How Does Your Local Church Administer Communion?

Discussion in 'Baptist Theology & Bible Study' started by saturneptune, Jan 5, 2014.

?

How do you feel the Lords Supper should be administered?

Poll closed Feb 4, 2014.
  1. Strictly closed, to church members

    1 vote(s)
    6.7%
  2. Closed, to church members in good standing

    1 vote(s)
    6.7%
  3. Closed in theory, but do not practice withholdng the elements

    0 vote(s)
    0.0%
  4. Open, to any Christian faith

    10 vote(s)
    66.7%
  5. Open, with the right of the local church to exclude denominations as they will

    1 vote(s)
    6.7%
  6. Close, all Baptists and churches of like faith and order

    2 vote(s)
    13.3%
  1. saturneptune

    saturneptune
    Expand Collapse
    Banned

    Joined:
    Jan 16, 2006
    Messages:
    13,977
    Likes Received:
    0
    Also, do you agree with your church and why? Tom and I are on opposite sides of this question. Our church has no official policy, but we practice open. We now have an interim pastor, but once we get a permanent one, I plan on having the church establish an official policy and us following it.

    As of now, the opens have an edge. This is not an issue to die on the hill for, but I am for open, mainly because the standard of closed is the church roll, and there are many on each roll that have not darkened the door, or supported the church in any way in years, if not longer.

    In the poll, by open, I mean other denominations can participate that are Christian. Each local church can limit the denominations as they choose, like the RCC and C of C

    By close, I mean other Baptist churches or churches of like faith and order.

    Thanks for your response.
     
  2. Reformed

    Reformed
    Expand Collapse
    Well-Known Member

    Joined:
    Dec 27, 2012
    Messages:
    1,227
    Likes Received:
    57
    The Lord's table is open to all who profess faith in the Lord Jesus Christ, who have been scripturally baptized, and who can [in good conscience] pass the fencing proviso explained in 1 Cor. 11:27, 28.
     
  3. saturneptune

    saturneptune
    Expand Collapse
    Banned

    Joined:
    Jan 16, 2006
    Messages:
    13,977
    Likes Received:
    0
    I basically agree. That was the way it was administered at the PCA growing up. The thing is, if the closed communion church members that are dead weight examined themselves as Scripture says, they would not dare partake.
     
  4. Tom Butler

    Tom Butler
    Expand Collapse
    New Member

    Joined:
    Dec 20, 2005
    Messages:
    9,031
    Likes Received:
    0
    I agree with saturneptune that our church should have a clear policy regarding who comes to the Lord's table. In practice, we are open communion, since nothing is ever said to alert visitors otherwise.

    As one who advocates closed communion (local church members only), I think it is useful to explain how I came to that position.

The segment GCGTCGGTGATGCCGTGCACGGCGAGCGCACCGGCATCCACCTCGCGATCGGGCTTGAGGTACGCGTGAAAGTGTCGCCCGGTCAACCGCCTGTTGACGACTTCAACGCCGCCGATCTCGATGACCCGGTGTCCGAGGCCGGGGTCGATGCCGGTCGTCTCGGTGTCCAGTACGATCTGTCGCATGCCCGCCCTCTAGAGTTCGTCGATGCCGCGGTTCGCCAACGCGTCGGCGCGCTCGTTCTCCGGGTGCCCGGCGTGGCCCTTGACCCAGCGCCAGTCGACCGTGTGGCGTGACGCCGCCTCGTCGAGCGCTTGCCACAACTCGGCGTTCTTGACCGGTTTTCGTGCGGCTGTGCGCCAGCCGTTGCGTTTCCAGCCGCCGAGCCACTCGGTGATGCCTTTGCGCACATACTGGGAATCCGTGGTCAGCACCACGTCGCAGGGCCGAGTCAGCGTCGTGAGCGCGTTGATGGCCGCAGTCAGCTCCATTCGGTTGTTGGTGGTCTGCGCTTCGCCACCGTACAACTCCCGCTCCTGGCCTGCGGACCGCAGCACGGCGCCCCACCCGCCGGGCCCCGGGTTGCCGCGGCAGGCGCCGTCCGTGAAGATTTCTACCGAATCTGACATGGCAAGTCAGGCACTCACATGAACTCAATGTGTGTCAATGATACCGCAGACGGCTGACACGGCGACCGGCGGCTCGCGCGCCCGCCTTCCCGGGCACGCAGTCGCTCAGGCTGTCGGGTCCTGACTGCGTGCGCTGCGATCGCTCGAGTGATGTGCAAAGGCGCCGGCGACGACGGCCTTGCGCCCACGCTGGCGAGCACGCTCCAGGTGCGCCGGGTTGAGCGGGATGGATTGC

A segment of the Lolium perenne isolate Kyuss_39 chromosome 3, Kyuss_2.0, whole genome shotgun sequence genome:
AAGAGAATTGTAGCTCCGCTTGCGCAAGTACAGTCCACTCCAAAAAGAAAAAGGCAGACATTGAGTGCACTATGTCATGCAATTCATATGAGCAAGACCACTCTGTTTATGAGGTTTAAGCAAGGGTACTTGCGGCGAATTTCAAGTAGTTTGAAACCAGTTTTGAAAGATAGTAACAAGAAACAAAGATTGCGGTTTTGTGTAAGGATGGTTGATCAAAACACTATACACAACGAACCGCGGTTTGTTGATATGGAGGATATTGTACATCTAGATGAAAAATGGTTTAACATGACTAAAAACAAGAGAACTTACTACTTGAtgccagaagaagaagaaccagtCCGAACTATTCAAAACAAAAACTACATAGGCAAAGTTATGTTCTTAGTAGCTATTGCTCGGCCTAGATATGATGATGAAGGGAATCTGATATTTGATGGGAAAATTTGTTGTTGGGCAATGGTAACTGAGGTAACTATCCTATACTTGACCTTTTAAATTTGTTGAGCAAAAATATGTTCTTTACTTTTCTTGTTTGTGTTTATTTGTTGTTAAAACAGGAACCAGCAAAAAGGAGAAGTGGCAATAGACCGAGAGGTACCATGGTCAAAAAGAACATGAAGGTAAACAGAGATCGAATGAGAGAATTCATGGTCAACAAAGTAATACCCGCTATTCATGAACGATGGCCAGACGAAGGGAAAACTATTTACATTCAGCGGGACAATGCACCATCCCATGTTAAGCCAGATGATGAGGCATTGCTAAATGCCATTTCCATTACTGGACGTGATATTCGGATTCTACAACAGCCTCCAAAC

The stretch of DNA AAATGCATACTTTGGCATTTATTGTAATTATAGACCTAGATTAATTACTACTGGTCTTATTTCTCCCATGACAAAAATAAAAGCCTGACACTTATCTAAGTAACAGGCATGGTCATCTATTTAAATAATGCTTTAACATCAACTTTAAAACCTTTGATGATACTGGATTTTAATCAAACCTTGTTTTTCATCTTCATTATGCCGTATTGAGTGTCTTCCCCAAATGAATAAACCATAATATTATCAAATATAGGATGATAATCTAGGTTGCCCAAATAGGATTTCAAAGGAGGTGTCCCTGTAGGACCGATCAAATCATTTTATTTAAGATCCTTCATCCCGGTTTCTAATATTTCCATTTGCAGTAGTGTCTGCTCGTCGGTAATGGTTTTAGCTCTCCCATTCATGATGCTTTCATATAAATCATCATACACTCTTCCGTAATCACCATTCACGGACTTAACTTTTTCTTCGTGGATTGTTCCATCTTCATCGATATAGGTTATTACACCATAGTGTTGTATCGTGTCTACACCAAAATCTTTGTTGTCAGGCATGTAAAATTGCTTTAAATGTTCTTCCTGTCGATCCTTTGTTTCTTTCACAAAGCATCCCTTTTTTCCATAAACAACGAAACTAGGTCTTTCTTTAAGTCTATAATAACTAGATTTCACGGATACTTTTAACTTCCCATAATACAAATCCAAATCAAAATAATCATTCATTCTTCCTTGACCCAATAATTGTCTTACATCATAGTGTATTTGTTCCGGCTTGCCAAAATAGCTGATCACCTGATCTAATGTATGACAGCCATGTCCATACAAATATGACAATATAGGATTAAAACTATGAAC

Jesus established the principle of a limited Lord's Table with the first communion. Only the twelve were there. And even Judas left before it started.

    Paul wrote to the church at Corinth to "guard the ordinances." (I Cor 11:2) To me, this places the responsibility for administering communion on the local church.

    It is clear, to me at least, that communion is for baptized believers--church members. This, of course, raises the question as to what constitutes valid baptism.

    Is sprinkling a valid mode? I don't think so. And further, if that's the case, does a sprinkling church meet the criteria of a true New Testament church?

    See where I'm going. If their baptism is not valid, it follows that they are not eligible to take the Lord's Supper because they do not belong to a legitimate NT church.

    Then, there's the question of church discipline. Non-members are not subject to church discipline. And, how can one decide eligibility for communion for a perfect stranger who walks in the door?

    One may say I'm making too much of the issue. But remember, Paul warned those who take the Lord's Supper in an unworthy manner were in danger.

    Bottom line, the Lord's Supper is a church ordinance, not an individual ordinance or a kingdom ordinance. And only local church members should participate.

    That said, I will abide by whatever our church decides.
     
    #4 Tom Butler, Jan 5, 2014
    Last edited by a moderator: Jan 5, 2014
  5. Reformed

    Reformed
    Expand Collapse
    Well-Known Member

    Joined:
    Dec 27, 2012
    Messages:
    1,227
    Likes Received:
    57
    Effective elders will know their people. If there is a member who is living contrary to the faith they should be confronted and called to repentance. Church discipline is a means of grace IMHO. It is the last act a church can take to call a wayward member to repentance and restoration.
     
  6. SaggyWoman

    SaggyWoman
    Expand Collapse
    Administrator
    Administrator

    Joined:
    Dec 15, 2000
    Messages: